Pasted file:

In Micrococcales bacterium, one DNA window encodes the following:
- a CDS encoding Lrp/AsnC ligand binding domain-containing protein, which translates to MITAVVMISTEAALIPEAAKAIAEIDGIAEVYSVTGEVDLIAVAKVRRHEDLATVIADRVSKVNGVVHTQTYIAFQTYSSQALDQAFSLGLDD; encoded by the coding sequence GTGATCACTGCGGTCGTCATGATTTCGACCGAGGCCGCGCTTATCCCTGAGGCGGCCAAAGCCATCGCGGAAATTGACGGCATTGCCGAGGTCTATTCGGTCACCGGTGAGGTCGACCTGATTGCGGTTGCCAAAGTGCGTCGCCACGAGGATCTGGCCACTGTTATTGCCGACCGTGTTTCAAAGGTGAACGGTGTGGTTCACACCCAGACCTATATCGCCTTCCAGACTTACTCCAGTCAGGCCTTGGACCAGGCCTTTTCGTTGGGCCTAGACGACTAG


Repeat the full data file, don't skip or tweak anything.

In Micrococcales bacterium, one DNA window encodes the following:
- a CDS encoding Lrp/AsnC ligand binding domain-containing protein, which translates to MITAVVMISTEAALIPEAAKAIAEIDGIAEVYSVTGEVDLIAVAKVRRHEDLATVIADRVSKVNGVVHTQTYIAFQTYSSQALDQAFSLGLDD; encoded by the coding sequence GTGATCACTGCGGTCGTCATGATTTCGACCGAGGCCGCGCTTATCCCTGAGGCGGCCAAAGCCATCGCGGAAATTGACGGCATTGCCGAGGTCTATTCGGTCACCGGTGAGGTCGACCTGATTGCGGTTGCCAAAGTGCGTCGCCACGAGGATCTGGCCACTGTTATTGCCGACCGTGTTTCAAAGGTGAACGGTGTGGTTCACACCCAGACCTATATCGCCTTCCAGACTTACTCCAGTCAGGCCTTGGACCAGGCCTTTTCGTTGGGCCTAGACGACTAG